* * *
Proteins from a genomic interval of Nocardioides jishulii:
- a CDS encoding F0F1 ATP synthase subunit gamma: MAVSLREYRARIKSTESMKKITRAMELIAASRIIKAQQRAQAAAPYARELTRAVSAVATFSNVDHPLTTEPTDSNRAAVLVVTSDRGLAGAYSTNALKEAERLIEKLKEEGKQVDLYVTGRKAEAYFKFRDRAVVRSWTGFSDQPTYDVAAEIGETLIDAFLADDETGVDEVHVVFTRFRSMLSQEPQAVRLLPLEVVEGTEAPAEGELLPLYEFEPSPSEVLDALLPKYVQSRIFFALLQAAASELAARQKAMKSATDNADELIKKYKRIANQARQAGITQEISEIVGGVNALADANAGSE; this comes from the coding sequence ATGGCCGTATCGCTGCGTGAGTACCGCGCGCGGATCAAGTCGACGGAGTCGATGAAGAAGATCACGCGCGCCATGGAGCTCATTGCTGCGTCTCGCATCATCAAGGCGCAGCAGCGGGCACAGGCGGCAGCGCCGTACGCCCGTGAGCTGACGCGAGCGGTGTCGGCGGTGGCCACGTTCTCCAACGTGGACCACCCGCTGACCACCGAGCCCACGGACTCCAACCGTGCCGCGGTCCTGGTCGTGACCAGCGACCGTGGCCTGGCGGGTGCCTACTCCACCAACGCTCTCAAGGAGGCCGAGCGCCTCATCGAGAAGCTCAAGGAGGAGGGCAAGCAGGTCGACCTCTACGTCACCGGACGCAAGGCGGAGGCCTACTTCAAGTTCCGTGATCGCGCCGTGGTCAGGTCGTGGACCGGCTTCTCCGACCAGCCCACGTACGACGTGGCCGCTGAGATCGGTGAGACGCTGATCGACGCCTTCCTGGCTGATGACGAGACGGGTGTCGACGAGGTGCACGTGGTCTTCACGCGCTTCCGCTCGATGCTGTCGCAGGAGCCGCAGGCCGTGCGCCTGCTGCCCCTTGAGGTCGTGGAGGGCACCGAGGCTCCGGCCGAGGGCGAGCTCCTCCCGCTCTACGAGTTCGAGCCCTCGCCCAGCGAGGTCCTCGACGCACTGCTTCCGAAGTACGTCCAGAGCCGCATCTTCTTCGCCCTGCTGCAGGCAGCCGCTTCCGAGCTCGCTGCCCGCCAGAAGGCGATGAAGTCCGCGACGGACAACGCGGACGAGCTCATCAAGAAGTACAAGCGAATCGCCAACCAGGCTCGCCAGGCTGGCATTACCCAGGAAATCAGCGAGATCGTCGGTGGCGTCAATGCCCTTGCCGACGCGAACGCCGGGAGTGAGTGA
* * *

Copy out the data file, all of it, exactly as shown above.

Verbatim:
Proteins from a genomic interval of Nocardioides jishulii:
- a CDS encoding F0F1 ATP synthase subunit gamma: MAVSLREYRARIKSTESMKKITRAMELIAASRIIKAQQRAQAAAPYARELTRAVSAVATFSNVDHPLTTEPTDSNRAAVLVVTSDRGLAGAYSTNALKEAERLIEKLKEEGKQVDLYVTGRKAEAYFKFRDRAVVRSWTGFSDQPTYDVAAEIGETLIDAFLADDETGVDEVHVVFTRFRSMLSQEPQAVRLLPLEVVEGTEAPAEGELLPLYEFEPSPSEVLDALLPKYVQSRIFFALLQAAASELAARQKAMKSATDNADELIKKYKRIANQARQAGITQEISEIVGGVNALADANAGSE; this comes from the coding sequence ATGGCCGTATCGCTGCGTGAGTACCGCGCGCGGATCAAGTCGACGGAGTCGATGAAGAAGATCACGCGCGCCATGGAGCTCATTGCTGCGTCTCGCATCATCAAGGCGCAGCAGCGGGCACAGGCGGCAGCGCCGTACGCCCGTGAGCTGACGCGAGCGGTGTCGGCGGTGGCCACGTTCTCCAACGTGGACCACCCGCTGACCACCGAGCCCACGGACTCCAACCGTGCCGCGGTCCTGGTCGTGACCAGCGACCGTGGCCTGGCGGGTGCCTACTCCACCAACGCTCTCAAGGAGGCCGAGCGCCTCATCGAGAAGCTCAAGGAGGAGGGCAAGCAGGTCGACCTCTACGTCACCGGACGCAAGGCGGAGGCCTACTTCAAGTTCCGTGATCGCGCCGTGGTCAGGTCGTGGACCGGCTTCTCCGACCAGCCCACGTACGACGTGGCCGCTGAGATCGGTGAGACGCTGATCGACGCCTTCCTGGCTGATGACGAGACGGGTGTCGACGAGGTGCACGTGGTCTTCACGCGCTTCCGCTCGATGCTGTCGCAGGAGCCGCAGGCCGTGCGCCTGCTGCCCCTTGAGGTCGTGGAGGGCACCGAGGCTCCGGCCGAGGGCGAGCTCCTCCCGCTCTACGAGTTCGAGCCCTCGCCCAGCGAGGTCCTCGACGCACTGCTTCCGAAGTACGTCCAGAGCCGCATCTTCTTCGCCCTGCTGCAGGCAGCCGCTTCCGAGCTCGCTGCCCGCCAGAAGGCGATGAAGTCCGCGACGGACAACGCGGACGAGCTCATCAAGAAGTACAAGCGAATCGCCAACCAGGCTCGCCAGGCTGGCATTACCCAGGAAATCAGCGAGATCGTCGGTGGCGTCAATGCCCTTGCCGACGCGAACGCCGGGAGTGAGTGA